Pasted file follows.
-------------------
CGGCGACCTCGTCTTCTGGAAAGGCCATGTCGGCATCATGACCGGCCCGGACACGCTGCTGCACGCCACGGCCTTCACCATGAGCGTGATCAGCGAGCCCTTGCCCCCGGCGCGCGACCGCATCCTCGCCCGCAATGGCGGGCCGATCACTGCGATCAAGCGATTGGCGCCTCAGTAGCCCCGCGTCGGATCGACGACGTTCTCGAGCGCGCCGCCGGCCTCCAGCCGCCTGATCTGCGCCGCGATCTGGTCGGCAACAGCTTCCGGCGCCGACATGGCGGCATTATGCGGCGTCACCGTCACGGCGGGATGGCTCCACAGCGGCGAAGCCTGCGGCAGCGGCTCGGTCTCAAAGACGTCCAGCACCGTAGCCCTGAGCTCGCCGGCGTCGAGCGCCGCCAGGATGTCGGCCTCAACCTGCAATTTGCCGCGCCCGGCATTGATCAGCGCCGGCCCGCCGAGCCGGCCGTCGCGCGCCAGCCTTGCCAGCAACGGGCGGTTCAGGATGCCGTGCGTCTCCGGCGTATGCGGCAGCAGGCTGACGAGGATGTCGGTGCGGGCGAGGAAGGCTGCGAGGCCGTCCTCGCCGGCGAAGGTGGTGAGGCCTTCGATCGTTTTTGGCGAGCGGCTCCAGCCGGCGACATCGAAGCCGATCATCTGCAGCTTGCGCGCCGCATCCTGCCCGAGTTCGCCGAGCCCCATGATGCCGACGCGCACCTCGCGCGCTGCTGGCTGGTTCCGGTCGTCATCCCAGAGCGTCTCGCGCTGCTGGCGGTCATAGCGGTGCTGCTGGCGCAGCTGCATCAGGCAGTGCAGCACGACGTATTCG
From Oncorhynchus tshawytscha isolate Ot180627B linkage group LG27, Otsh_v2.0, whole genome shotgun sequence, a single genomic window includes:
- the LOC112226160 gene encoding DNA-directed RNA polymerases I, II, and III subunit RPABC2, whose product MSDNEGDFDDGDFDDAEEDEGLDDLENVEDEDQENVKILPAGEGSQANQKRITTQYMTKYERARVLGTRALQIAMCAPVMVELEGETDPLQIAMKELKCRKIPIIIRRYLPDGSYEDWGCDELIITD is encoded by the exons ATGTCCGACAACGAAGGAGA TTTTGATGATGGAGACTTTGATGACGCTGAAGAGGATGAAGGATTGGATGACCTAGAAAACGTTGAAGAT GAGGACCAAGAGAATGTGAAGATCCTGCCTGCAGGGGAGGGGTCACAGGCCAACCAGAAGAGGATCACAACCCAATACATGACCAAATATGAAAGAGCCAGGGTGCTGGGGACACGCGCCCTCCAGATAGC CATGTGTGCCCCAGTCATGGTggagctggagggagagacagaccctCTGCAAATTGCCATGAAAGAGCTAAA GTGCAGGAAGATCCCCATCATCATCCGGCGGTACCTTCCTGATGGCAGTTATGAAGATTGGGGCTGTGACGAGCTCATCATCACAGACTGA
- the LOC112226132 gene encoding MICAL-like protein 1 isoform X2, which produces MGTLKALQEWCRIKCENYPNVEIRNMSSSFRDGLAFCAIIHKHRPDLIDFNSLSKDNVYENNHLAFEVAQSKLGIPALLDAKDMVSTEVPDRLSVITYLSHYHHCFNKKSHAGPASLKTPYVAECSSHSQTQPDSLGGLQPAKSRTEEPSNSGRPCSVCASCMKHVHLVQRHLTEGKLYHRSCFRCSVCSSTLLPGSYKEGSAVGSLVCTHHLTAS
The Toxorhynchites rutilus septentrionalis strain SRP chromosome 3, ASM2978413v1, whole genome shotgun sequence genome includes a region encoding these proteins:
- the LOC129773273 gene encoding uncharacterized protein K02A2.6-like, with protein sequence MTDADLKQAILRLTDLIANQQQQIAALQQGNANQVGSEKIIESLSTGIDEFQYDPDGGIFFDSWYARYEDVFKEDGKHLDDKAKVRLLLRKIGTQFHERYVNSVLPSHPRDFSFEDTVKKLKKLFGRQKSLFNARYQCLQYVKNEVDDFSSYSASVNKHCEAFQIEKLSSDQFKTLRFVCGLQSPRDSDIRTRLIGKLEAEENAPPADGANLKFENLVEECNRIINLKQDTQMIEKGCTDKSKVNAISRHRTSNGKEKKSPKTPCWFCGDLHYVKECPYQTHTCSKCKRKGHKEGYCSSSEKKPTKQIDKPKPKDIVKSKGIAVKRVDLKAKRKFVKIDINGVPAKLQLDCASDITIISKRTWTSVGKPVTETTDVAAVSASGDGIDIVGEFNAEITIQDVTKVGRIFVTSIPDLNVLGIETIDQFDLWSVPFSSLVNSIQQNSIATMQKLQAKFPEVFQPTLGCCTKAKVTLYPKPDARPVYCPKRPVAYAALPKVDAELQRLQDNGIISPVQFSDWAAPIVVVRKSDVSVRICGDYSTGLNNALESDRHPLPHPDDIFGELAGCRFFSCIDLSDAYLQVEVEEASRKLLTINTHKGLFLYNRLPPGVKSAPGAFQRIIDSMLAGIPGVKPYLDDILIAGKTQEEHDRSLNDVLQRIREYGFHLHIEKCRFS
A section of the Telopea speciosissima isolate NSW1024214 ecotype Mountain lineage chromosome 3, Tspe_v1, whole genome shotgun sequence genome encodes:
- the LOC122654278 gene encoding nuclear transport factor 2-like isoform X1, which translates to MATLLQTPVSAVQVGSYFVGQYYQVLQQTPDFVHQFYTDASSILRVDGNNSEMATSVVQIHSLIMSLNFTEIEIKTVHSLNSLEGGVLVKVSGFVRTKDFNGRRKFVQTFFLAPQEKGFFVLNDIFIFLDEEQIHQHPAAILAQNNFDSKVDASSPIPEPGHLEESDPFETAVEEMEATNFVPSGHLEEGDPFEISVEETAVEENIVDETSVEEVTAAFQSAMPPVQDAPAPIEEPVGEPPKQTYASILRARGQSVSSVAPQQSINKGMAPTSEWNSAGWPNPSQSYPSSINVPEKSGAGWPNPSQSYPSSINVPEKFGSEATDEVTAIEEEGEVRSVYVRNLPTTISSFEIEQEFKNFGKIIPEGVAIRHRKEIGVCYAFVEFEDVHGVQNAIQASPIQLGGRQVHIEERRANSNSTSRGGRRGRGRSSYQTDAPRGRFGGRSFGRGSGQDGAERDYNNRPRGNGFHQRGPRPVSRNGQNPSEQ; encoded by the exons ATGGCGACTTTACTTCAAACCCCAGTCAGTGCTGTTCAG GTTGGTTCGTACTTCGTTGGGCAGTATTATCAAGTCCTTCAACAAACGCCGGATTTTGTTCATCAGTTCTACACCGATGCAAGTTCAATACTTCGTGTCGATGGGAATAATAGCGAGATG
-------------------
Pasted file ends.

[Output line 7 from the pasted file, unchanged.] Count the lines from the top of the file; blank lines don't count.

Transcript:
A section of the Telopea speciosissima isolate NSW1024214 ecotype Mountain lineage chromosome 3, Tspe_v1, whole genome shotgun sequence genome encodes: